China has said it cannot commit to investing in the European Financial Stability Fund (EFSF) until the situation with Greece has been clarified. European leaders hoped that China would buy EFSF bonds, injecting capital in the region's financial markets.
The EFSF was one part of a three pronged rescue plan put together to solve Euro zone's debt crisis. Last week, Euro zone leaders agreed to boost the EFSF capacity to 1tn euros.
European leaders had been seeking investment from China, which has 3.2tn in foreign exchange reserves.
The fund has not established details of its investment options so we still can't talk about the issue of investing. Zhu Guangyao, China's deputy finance minister.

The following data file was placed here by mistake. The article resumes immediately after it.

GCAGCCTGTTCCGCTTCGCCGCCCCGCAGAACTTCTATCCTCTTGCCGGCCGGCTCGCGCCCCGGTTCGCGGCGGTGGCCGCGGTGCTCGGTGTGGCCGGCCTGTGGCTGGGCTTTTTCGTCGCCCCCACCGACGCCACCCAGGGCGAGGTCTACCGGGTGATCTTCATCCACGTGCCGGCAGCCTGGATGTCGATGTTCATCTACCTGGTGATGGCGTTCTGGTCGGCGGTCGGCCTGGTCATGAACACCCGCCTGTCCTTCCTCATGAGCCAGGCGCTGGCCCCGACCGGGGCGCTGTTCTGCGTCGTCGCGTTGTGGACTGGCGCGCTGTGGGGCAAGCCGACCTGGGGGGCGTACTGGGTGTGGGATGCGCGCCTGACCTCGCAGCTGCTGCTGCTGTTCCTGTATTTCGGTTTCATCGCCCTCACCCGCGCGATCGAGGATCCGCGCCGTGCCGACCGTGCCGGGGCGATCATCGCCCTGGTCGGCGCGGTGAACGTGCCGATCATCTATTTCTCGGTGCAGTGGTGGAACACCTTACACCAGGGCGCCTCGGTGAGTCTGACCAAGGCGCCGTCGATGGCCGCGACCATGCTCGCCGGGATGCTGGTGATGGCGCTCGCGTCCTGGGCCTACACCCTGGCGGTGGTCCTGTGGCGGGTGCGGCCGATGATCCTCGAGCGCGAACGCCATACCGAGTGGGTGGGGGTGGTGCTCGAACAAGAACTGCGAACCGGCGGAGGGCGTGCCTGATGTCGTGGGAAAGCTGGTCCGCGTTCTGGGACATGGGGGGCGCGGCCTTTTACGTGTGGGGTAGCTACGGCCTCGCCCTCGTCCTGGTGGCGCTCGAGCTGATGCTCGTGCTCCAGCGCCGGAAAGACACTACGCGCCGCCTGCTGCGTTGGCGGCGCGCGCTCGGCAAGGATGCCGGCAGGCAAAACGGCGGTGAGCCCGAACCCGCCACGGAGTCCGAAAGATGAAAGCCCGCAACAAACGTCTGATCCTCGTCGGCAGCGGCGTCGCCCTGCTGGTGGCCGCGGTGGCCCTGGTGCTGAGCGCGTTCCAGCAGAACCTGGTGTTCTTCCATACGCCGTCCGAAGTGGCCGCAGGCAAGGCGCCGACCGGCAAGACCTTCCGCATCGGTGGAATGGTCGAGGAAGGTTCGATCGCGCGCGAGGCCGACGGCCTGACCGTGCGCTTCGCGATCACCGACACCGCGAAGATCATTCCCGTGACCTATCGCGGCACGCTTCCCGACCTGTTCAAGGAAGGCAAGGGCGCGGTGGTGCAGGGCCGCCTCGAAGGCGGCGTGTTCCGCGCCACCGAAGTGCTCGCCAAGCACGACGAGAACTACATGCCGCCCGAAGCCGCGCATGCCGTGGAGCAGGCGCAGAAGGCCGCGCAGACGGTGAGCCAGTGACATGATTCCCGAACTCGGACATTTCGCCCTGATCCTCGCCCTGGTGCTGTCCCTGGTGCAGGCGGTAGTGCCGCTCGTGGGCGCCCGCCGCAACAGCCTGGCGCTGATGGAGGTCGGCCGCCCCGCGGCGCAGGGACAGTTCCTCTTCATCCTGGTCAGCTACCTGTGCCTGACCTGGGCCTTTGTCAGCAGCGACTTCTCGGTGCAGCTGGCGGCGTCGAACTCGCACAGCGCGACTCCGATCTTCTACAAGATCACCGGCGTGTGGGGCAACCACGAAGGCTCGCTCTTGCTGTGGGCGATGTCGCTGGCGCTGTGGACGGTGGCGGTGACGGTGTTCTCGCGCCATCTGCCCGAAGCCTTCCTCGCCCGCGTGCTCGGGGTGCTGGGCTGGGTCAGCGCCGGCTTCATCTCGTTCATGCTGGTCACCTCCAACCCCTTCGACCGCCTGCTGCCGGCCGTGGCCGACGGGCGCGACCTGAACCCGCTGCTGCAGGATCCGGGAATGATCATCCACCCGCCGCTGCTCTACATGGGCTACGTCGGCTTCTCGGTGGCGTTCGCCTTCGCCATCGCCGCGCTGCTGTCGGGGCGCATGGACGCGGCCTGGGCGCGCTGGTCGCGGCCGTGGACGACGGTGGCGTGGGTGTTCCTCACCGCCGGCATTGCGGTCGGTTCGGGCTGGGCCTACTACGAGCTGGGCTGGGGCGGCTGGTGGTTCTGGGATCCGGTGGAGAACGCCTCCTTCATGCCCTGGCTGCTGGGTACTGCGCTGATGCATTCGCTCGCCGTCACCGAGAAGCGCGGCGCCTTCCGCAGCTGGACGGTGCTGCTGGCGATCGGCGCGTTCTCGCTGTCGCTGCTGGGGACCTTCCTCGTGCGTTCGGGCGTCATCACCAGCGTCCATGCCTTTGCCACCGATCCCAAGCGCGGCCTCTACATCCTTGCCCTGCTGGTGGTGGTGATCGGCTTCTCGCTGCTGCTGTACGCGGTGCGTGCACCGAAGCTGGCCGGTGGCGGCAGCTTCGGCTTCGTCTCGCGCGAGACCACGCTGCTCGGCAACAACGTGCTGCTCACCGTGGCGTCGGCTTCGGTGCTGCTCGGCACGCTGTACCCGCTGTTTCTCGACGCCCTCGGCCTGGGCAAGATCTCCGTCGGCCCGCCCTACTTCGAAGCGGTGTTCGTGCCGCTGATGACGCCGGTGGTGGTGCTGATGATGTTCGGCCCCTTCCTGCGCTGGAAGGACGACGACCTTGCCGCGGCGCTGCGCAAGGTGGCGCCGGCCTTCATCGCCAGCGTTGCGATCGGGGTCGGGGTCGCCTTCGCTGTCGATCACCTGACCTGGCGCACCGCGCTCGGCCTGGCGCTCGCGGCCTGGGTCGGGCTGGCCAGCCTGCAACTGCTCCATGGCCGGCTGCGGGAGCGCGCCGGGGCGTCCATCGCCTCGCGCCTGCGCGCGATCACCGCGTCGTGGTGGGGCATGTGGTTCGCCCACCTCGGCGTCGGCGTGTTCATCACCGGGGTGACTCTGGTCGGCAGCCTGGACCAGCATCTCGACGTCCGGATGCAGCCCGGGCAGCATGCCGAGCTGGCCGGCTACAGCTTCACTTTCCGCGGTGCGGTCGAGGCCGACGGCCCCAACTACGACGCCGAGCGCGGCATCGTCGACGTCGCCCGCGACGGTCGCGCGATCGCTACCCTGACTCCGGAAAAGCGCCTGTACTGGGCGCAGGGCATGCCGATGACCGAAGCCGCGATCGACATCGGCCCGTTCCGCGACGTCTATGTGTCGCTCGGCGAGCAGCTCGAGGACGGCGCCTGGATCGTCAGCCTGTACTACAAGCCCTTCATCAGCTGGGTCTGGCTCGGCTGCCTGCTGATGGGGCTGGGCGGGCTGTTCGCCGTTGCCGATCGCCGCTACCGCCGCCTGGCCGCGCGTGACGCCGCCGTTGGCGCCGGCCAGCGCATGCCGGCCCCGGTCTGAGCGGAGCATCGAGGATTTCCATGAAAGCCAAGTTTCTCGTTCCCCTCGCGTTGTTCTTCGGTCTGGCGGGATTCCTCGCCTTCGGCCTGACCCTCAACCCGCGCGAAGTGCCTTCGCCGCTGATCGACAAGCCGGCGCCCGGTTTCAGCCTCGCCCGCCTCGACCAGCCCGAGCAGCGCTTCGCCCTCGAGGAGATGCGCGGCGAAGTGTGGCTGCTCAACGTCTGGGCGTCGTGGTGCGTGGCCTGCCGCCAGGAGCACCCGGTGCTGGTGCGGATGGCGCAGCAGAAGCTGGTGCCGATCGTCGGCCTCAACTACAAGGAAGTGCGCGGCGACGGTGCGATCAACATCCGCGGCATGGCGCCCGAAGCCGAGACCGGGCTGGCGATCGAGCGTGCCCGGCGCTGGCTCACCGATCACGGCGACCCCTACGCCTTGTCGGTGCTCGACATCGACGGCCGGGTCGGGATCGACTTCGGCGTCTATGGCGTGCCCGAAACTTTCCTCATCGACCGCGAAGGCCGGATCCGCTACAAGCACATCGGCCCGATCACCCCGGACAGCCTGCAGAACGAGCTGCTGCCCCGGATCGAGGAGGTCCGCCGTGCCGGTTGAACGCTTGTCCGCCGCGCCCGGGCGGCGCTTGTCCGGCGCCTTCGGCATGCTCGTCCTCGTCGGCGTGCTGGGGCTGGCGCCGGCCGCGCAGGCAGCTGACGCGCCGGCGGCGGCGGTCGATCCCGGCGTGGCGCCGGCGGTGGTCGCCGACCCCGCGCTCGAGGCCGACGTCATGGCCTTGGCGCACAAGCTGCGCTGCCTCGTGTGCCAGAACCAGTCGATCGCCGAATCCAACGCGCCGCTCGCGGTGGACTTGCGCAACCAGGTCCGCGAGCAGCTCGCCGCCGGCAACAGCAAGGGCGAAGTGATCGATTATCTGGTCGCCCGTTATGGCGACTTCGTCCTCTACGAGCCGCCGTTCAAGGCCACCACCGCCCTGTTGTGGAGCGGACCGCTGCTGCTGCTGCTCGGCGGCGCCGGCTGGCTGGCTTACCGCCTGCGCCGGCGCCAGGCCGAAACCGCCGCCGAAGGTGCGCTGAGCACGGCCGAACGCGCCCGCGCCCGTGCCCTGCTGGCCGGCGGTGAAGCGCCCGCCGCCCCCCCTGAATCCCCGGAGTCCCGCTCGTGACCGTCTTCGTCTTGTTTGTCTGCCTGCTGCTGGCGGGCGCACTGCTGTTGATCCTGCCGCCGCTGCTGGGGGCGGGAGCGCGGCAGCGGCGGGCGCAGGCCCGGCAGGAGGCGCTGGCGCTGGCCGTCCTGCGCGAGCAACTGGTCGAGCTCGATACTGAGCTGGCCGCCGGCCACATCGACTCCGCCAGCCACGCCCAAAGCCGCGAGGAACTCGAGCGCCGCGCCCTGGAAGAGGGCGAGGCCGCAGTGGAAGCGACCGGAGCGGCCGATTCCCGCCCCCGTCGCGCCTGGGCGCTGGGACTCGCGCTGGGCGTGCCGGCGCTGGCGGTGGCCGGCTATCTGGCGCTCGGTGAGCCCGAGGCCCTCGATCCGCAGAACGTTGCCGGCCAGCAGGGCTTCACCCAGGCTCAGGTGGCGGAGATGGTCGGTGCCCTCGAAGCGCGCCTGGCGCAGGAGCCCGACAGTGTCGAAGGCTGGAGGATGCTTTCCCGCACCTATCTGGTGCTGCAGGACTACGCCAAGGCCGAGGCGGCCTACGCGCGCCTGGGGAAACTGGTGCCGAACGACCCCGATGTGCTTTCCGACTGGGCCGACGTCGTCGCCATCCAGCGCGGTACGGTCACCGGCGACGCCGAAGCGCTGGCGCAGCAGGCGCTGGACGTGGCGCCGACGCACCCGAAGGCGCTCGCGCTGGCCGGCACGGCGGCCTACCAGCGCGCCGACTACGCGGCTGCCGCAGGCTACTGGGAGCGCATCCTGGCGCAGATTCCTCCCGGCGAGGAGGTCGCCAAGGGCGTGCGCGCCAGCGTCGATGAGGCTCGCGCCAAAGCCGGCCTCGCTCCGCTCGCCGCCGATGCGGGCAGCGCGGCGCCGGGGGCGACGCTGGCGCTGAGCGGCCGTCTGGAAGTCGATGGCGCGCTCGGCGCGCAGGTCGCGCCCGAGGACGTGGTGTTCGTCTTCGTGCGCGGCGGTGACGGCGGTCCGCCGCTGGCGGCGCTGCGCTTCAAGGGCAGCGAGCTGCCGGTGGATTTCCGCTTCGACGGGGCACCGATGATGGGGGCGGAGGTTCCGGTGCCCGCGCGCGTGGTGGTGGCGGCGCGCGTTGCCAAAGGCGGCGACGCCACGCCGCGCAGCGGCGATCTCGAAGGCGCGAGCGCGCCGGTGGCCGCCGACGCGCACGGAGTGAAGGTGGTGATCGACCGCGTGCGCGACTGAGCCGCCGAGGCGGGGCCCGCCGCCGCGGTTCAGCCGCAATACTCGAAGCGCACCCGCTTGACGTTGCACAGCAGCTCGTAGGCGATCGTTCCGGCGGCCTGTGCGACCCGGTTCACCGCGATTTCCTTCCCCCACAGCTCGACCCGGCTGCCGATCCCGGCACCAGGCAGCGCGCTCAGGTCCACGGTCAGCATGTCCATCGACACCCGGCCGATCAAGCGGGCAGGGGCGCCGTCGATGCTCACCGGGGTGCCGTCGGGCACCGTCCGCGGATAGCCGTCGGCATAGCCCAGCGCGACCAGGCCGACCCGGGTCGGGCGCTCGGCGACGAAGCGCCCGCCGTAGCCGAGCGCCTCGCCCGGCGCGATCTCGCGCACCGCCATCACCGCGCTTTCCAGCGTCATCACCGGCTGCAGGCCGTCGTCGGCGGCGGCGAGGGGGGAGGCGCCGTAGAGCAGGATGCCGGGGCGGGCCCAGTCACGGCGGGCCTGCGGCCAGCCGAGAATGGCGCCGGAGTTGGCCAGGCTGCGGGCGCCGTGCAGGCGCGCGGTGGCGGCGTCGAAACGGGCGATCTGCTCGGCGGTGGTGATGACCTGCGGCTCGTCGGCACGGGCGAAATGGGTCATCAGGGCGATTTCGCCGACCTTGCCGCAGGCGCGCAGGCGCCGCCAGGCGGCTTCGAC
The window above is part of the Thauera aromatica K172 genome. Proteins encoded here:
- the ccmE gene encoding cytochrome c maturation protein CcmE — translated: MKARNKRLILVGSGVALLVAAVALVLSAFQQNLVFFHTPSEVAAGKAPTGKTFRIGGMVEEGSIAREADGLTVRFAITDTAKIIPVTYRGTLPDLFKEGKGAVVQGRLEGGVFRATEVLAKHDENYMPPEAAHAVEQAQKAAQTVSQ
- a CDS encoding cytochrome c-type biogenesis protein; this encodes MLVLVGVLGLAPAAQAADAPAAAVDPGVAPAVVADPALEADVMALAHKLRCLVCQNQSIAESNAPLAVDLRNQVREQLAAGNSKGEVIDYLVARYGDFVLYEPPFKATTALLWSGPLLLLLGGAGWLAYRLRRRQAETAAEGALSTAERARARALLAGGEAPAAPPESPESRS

Last week, Klaus Regling, the chief executive of the EFSF, travelled to Beijing in a bid to persuade the country's leaders to invest in the fund.
Though no deal was finalised, it was thought the Chinese authorities may agree to help the troubled economies, not least because the region is one the biggest market for Chinese exports and a crisis may dent demand for Chinese goods and hurt its export-dependent economy.
However, the decision by the Greece government to hold a referendum on the latest bailout package has seen the authorities take a cautious approach.
Like our European friends, we did not expect [the call for a] Greek referendum, said Mr Zhu.
It was an independent decision taken by Greece. I hope this period of uncertainty would be contained, he added.
The decision by the Greek government has also resulted in the Euro zone leaders withholding the next 8bn euros of rescue loans for Greece until after the referendum.
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